Booker T. Jones was hired by Willie Mitchell to play sax in Mitchell's band. He later switched to bass and had to play in front of Al on stage. Jones found Jackson to be more than a little intimidating. "He yelled at me a lot as a teenager", said Booker. "He'd be right behind me on stage and he could yell. 'You little ****, can't you get on the beat!' I mean he was really adamant about that stuff. He'd fuss at me after." Steve Cropper, who like Dunn would stop by and become "mesmerized" by Jackson's playing, said, "I had suggested, along with several other people, that Al would probably be the drummer for Stax because Willie Mitchell played a lot of dance music." Also high on Jackson were Mitchell's bass player and early Stax session man Lewie Steinberg as well as Jones. Jones recalls, "I said, 'You guys need to know about Al Jackson jr.' He was the best drummer in town. I had been trying to steal him for a good while. So we got him to come over for a session."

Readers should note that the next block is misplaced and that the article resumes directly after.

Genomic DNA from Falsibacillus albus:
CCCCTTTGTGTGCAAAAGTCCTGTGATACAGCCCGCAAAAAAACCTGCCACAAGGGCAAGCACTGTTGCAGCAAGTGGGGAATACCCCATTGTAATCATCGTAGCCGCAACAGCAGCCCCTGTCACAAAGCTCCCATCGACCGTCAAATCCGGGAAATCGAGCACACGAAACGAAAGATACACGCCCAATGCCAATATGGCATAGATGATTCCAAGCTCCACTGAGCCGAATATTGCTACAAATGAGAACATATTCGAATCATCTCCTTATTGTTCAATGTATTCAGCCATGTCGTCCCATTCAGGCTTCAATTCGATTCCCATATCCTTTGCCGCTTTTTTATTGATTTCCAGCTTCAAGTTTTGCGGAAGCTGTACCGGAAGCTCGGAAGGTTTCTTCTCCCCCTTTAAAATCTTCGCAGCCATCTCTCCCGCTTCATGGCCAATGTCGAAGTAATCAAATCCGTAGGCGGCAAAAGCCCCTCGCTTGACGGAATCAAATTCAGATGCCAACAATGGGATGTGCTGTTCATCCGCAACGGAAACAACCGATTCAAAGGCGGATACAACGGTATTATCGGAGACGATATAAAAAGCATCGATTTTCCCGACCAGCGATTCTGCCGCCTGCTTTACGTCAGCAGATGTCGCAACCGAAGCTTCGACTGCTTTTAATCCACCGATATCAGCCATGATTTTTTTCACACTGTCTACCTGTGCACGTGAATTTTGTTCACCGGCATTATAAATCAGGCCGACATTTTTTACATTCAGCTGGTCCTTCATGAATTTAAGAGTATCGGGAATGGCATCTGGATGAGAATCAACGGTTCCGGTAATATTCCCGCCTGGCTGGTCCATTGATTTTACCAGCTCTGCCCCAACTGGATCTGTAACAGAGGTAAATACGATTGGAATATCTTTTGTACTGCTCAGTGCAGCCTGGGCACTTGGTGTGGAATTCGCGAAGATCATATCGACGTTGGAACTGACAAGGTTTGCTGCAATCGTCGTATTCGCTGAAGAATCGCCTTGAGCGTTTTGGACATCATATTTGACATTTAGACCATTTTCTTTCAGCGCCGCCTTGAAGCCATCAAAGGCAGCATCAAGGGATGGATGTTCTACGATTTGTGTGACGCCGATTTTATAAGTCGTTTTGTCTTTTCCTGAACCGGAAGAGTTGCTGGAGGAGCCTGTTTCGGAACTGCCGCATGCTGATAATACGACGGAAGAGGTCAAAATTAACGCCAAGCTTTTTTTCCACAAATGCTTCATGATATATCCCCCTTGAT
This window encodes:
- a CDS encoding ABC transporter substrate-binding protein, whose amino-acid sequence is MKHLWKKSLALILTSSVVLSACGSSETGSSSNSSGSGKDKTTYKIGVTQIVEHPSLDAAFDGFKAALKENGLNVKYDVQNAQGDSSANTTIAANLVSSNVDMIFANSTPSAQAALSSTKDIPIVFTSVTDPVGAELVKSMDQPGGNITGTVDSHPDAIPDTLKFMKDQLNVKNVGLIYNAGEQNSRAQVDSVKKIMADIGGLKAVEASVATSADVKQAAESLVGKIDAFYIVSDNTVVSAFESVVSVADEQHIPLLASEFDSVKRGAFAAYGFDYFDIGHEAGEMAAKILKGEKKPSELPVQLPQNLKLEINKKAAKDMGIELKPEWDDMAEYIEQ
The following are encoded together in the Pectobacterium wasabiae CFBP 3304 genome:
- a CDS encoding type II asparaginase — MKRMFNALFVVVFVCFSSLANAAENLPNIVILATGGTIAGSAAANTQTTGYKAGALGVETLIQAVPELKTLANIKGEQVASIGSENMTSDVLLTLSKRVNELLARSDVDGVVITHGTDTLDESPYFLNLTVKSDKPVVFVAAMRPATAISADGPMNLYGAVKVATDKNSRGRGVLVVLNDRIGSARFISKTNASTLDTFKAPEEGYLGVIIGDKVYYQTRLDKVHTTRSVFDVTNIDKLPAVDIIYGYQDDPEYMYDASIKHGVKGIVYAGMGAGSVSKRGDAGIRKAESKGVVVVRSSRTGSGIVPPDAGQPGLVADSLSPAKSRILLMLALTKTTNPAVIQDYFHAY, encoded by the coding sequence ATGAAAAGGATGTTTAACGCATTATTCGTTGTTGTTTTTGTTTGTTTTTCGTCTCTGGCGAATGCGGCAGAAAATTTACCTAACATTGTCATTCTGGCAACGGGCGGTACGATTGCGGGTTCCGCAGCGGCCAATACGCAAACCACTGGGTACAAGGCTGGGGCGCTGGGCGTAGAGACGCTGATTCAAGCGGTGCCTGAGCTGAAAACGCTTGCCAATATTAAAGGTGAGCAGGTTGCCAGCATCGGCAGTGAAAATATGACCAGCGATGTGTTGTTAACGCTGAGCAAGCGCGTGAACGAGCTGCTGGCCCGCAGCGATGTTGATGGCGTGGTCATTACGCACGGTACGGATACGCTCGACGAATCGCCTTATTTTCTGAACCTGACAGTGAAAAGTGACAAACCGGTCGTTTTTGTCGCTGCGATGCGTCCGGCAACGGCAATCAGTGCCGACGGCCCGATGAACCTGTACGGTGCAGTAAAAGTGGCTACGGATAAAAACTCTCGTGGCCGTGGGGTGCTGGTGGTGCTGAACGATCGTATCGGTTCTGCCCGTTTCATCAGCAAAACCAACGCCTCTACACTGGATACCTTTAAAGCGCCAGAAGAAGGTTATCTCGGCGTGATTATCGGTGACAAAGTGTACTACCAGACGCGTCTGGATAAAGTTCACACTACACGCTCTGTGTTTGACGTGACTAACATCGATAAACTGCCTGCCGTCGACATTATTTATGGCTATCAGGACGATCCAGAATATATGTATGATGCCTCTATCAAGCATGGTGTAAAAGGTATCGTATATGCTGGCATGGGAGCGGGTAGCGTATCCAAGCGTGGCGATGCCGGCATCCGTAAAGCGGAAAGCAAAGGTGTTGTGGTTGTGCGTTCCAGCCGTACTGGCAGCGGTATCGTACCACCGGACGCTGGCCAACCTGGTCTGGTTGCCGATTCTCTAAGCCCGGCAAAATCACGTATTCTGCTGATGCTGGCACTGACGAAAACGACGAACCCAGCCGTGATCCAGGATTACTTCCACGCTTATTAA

That session featured Jones, Steinberg, and Cropper, all there to back up Rockabilly singer Billy Lee Riley. It was the beginning of Booker T. & the MGs, as they recorded their now famous "Green Onions" during downtime. Cropper says, "It didn't take long for everybody to realize the potential of Al Jackson and how good he was, and when I say everybody, I mean the people who called the shots around there, mainly Jim Stewart, who controlled the company with Estelle Axton. Jim said, 'This is the drummer we need.' One session with Al and we all knew that we had to have that drummer. Booker was the one who begged him and offered him everything to come over." Al Jackson Jr became the first person at Stax to be put on a weekly salary. Besides Cropper's checks from Axton for working in her Satellite Record shop that was located in the front foyer of the movie theatre that housed Stax, he, Jones, Steinberg, and Duck Dunn were only paid per session. Jackson knew that he could make more money playing live than in the studio, so Jim Stewart, convinced Jackson was the one, put him on salary.